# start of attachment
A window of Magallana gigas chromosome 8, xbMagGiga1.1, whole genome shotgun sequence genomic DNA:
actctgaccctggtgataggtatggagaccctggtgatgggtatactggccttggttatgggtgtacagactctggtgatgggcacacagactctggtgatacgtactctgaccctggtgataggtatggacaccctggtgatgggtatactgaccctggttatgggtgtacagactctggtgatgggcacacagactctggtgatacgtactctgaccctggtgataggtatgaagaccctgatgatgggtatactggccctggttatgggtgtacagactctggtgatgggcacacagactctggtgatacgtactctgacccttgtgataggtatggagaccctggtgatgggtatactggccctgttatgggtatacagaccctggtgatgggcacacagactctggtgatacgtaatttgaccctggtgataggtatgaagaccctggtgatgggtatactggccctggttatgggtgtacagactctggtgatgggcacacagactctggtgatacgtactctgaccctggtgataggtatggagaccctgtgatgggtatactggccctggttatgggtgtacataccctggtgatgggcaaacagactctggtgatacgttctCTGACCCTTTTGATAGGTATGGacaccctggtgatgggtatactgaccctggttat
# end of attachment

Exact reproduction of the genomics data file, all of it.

A window of Magallana gigas chromosome 8, xbMagGiga1.1, whole genome shotgun sequence genomic DNA:
actctgaccctggtgataggtatggagaccctggtgatgggtatactggccttggttatgggtgtacagactctggtgatgggcacacagactctggtgatacgtactctgaccctggtgataggtatggacaccctggtgatgggtatactgaccctggttatgggtgtacagactctggtgatgggcacacagactctggtgatacgtactctgaccctggtgataggtatgaagaccctgatgatgggtatactggccctggttatgggtgtacagactctggtgatgggcacacagactctggtgatacgtactctgacccttgtgataggtatggagaccctggtgatgggtatactggccctgttatgggtatacagaccctggtgatgggcacacagactctggtgatacgtaatttgaccctggtgataggtatgaagaccctggtgatgggtatactggccctggttatgggtgtacagactctggtgatgggcacacagactctggtgatacgtactctgaccctggtgataggtatggagaccctgtgatgggtatactggccctggttatgggtgtacataccctggtgatgggcaaacagactctggtgatacgttctCTGACCCTTTTGATAGGTATGGacaccctggtgatgggtatactgaccctggttat